Another cool synthy intro opens up Exhale, followed by drawn out high vocals over a cool guitar riff then bursting swoops of violins give way to a more powerful hit of guitars and more intense vocals. Cool cries of “exhale” under repeating guitar chords drop briefly into a pause for breath before another smash of rockiness that ends on more repeats of “exhale.” Almost operatically high vocals follow in a cool laid-back bridge that gives way to big rocky powerful vocals: “You’re stronger than you think, And my how have you have grown, Let’s take a breath and dive, Into the deep unknown” followed by rockier repeats of “exhale.” That returns in a big rocky outro, with quiet, breathy vocals of “exhale” adding an interesting depth to it.
The rockiness continues in Your Darkest Secret, which opens with a rolling guitar riff and driving drums that build to a fun singalong chorus of: “I know your darkest secret, It tears away at your soul, I’m hoping you can’t see so don’t let down your guard, I must go inside you” then cool repeats of “yeah” over a bass line. The creeping guitar riff returns through the second verse, which leads straight into another chorus, which is repeated with increasingly intense vocals throughout the track.
Penultimate track Slow Fall opens with a verse that intriguingly plays the vocal melody off against a keyboard riff and a rolling guitar lick. The vocal line is ploddily enjoyable alongside the stabbing keyboards, especially the lines “So I built a wall around me, It was more a prison you see, Every hurdle bricks and mortar, Now I know ya and I’m gonna.” The pace picks up with more drawn out, higher pitched vocals as the track winds to an end.
Final track Overcome opens up with a distorted rolling guitar riff and feint echoey wails, then drops into a more relaxed opening verse. A high pitched “Close your eyes” leads into a rocky verse with gruff vocals “Let the feeling overcome you, Delving right in to the core, Changing all of your perception, As you ask again for more” then big high-pitched vocals “Why can’t I feel this way, It takes away my pain, Why can’t I feel this way without you” over big guitar chords and driving drums. A big second chorus ends with everything dropping out bar a building guitar chord that gives way to a big outro with loads of powerful vocals.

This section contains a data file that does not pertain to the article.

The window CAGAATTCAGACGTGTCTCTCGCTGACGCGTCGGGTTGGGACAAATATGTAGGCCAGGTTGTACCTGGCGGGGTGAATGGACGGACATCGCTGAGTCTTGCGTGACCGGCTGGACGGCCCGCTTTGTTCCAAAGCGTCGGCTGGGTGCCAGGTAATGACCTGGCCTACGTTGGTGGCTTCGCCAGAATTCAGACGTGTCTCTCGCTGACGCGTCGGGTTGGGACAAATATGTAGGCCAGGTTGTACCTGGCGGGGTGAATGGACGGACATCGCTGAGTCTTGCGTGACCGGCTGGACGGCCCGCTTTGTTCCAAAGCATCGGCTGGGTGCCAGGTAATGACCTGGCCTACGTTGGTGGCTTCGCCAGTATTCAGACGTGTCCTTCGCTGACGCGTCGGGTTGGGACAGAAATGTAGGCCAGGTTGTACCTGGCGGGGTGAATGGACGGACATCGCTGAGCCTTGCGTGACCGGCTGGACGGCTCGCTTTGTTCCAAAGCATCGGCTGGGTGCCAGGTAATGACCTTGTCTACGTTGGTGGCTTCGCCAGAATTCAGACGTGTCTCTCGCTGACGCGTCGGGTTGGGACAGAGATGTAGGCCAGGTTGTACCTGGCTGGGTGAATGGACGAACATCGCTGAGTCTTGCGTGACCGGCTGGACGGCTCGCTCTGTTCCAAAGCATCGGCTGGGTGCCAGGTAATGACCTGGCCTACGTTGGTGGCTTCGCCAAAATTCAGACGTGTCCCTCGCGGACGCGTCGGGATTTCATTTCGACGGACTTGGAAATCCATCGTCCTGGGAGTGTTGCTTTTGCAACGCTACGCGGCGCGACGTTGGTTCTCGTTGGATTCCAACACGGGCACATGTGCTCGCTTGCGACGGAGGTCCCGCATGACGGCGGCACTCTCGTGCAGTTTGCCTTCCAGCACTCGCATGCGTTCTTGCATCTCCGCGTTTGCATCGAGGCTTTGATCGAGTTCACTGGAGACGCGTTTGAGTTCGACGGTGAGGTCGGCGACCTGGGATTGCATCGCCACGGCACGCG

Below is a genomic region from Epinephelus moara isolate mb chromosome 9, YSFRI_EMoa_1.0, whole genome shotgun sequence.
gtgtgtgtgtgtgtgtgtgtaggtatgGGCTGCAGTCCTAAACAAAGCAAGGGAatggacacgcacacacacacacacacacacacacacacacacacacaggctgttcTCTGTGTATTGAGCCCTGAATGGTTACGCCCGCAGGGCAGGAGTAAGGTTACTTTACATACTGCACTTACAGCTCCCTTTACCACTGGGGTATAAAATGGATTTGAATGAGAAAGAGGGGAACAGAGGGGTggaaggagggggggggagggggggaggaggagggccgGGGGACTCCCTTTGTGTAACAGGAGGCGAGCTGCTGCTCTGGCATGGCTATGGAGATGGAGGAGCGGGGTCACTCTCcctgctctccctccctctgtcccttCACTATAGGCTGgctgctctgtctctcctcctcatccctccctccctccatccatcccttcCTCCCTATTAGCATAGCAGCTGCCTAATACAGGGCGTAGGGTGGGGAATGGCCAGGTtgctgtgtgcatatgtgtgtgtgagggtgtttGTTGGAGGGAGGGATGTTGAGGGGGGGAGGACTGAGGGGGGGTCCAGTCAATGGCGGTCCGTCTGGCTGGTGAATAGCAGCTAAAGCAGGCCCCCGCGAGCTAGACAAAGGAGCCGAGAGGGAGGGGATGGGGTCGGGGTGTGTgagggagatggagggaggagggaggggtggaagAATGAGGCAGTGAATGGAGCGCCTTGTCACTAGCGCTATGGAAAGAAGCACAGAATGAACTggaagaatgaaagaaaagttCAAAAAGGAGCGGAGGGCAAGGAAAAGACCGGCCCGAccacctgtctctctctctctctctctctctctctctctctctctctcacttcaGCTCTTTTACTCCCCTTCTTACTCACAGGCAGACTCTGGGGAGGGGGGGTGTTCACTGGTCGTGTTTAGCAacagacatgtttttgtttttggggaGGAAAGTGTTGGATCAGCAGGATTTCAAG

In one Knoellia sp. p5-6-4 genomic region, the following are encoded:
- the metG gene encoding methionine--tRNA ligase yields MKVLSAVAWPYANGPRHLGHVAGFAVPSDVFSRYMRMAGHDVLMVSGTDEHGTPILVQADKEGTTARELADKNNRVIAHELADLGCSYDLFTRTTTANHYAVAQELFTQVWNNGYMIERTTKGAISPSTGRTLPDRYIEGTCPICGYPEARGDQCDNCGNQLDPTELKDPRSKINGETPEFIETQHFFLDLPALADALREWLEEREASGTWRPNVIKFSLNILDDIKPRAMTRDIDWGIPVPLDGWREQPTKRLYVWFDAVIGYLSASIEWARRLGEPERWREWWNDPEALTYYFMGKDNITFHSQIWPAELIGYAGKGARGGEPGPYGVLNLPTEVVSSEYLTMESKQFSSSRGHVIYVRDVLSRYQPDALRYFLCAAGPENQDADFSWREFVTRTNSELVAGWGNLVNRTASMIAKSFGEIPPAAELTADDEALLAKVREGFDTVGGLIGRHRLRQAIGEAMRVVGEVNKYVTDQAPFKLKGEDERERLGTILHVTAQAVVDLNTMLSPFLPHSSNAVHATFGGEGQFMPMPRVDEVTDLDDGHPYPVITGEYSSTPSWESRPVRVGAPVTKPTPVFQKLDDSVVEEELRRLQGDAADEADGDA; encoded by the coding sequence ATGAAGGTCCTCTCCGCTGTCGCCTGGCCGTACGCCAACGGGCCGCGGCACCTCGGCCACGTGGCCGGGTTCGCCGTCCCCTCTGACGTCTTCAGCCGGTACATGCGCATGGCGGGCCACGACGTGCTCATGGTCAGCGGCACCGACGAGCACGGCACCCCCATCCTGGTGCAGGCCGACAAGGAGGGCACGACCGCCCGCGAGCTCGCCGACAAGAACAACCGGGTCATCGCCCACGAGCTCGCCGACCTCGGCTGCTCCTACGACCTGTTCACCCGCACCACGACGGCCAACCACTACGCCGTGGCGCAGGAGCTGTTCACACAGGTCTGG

Breaking Out sees Verity deliver a really solid rock album packed with fun riffs and melodies, all supporting her impressive range of vocals that master powerful rocky hits and contrasting high-pitched delicacy.
In Verity’s words: “The album is very much rock biased. It’s really a memoir of my recovering from self-destruction and the long winding journey through mental-health issues. But it’s hidden in the lyrics and put across with passion, energy and power!”
You can see Verity perform the tracks for yourself as she goes out on her Breaking Out tour in the New Year. It begins at Castle Hotel in Manchester on 11 January, followed by Fiddlers Elbow in London on 12 January, Gwidhw Café Bar in Cardiff on 14 January and Mr Wolfs in Bristol on 18 January. More info and tickets are available here.